So the basic takeaway, from both Ariely and my older blog post noted above, is that you have to have a good reason fro why you want to form a new habit, and you have to be patient, both with how long the process will take, as well as with yourself when you occasionally fall back into the old habit.

Change is often difficult, but that makes you enjoy the eventual change that eventually takes place.

 

 

A Better Way to Learn?

Olga Khazan of the The Atlantic recently had an interview with Ulrich Boser, author of Learn Better.

Boser shares some tips on what are some effective strategies for learning new material, and what are some ineffective ways.

For example, Boser notes how useful it is to explain a new concept to ourselves, quiz oursleves, or teach someone else the concept. All of these approaches are much more effective than highlighting or simply re-reading the new material.

I’ve always felt that the best way to learn something was to try and teach someone else, and it is nice to see some cognitive research that supports such a notion.

Boser states, “The other thing that’s particularly helpful about teaching other people is that you have to think about what is confusing about something, and how you’d explain that in a simpler way, and so that makes you shift the way that you’re thinking about a certain topic.”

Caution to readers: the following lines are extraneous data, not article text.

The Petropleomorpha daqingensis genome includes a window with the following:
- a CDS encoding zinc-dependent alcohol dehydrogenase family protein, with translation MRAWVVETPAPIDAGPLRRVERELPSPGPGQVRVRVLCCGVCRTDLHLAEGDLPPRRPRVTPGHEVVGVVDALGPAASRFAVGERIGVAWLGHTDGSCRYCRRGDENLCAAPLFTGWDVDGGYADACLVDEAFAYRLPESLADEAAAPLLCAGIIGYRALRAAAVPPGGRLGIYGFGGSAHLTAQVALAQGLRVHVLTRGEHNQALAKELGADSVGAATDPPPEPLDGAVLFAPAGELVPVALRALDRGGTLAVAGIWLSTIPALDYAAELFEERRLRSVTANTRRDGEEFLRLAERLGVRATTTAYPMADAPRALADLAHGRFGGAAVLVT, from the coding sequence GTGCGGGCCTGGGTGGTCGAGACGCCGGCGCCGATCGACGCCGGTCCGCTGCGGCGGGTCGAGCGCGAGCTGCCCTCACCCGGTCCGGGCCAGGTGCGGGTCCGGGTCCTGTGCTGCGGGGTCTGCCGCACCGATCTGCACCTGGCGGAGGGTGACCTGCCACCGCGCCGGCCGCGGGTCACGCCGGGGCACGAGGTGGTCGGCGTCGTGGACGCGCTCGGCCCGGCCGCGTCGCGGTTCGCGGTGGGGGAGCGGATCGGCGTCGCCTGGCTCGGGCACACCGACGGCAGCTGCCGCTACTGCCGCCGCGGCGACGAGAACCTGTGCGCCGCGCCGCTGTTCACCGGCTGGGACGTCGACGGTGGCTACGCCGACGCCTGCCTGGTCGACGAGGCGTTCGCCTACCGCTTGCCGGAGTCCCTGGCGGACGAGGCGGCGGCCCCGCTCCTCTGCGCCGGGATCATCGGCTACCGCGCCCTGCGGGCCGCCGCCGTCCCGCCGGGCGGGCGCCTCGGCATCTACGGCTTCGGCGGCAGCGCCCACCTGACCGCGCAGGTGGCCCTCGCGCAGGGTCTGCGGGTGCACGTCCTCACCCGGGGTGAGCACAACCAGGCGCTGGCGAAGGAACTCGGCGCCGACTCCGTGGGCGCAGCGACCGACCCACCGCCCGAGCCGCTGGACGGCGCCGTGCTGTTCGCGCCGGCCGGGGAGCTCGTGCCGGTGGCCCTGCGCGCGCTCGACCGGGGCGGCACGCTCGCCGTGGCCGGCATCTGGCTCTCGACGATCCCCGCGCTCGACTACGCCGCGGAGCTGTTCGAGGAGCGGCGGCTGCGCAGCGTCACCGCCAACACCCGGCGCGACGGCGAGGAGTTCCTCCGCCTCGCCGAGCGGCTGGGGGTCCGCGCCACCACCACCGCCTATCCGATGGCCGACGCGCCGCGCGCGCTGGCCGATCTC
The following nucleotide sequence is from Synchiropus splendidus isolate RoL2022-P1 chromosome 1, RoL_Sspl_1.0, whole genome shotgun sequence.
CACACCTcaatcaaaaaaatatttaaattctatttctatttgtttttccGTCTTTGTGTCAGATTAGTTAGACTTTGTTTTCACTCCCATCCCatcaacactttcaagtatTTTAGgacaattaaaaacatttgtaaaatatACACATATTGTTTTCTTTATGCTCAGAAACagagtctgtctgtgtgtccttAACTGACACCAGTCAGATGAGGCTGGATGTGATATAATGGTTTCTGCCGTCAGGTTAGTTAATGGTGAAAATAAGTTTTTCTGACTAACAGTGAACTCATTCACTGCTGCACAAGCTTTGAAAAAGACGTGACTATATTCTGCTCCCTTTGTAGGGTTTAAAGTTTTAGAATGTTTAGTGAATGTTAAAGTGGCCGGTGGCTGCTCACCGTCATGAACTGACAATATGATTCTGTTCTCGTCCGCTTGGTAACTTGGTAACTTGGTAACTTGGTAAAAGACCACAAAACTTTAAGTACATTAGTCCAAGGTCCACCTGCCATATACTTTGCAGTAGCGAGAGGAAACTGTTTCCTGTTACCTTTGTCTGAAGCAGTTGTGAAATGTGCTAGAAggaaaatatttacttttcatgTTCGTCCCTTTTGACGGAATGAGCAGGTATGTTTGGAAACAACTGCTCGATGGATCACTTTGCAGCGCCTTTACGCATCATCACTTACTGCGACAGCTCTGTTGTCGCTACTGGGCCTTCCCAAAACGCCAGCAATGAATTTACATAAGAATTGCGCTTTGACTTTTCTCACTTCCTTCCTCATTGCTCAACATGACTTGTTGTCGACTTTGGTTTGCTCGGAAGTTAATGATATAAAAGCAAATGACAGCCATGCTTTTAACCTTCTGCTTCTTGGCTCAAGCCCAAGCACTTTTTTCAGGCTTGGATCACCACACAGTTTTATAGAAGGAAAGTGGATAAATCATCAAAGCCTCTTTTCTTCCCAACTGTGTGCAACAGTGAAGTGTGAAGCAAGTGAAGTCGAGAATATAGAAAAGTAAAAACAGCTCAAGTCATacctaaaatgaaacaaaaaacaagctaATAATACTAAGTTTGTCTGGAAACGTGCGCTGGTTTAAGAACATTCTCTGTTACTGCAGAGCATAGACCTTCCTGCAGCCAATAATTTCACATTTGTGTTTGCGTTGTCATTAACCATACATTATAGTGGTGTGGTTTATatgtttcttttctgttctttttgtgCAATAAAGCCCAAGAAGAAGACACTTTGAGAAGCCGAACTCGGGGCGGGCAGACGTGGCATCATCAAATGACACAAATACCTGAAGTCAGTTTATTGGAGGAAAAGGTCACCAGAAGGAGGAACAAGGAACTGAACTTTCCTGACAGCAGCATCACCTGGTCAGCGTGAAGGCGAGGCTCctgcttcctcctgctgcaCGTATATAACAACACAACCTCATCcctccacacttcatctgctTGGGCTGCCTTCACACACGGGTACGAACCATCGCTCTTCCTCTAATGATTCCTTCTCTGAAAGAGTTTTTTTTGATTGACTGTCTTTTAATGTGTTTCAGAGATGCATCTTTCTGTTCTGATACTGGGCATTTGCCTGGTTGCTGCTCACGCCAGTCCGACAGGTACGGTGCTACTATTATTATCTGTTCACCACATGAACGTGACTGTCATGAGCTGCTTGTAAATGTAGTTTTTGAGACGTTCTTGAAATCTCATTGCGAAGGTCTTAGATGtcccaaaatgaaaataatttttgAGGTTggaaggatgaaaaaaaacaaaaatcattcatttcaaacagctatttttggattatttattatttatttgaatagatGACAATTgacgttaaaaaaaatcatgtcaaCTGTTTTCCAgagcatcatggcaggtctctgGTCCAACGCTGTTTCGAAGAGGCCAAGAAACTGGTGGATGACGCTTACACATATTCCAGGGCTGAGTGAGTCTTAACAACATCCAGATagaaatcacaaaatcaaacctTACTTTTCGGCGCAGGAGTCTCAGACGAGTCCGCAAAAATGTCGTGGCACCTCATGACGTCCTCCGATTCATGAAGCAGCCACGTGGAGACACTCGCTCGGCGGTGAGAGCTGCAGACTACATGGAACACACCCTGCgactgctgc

Boser notes that it’s also helpful if you can make what you are trying to learn more salient, more meaningful to you. He also suggests that learning should be a bit difficult; when we are challenged, we better develop our skills.

Another helpful suggestion was to distribute learning over time. This means that if we know we are going to forget some knowledge that we have just acquired, we should revisit that knowledge at some point before we forget it. Doing so enables us to retain that knowledge for longer periods of time.

Finally, Bose points out the value of finding some time for reflection, noting that there’s one or two studies that have found that reflection can be more effective than practice itself.

I can see the value and relevance of all of the ideas that Boser shares in this article, particularly as both as a teacher and a student.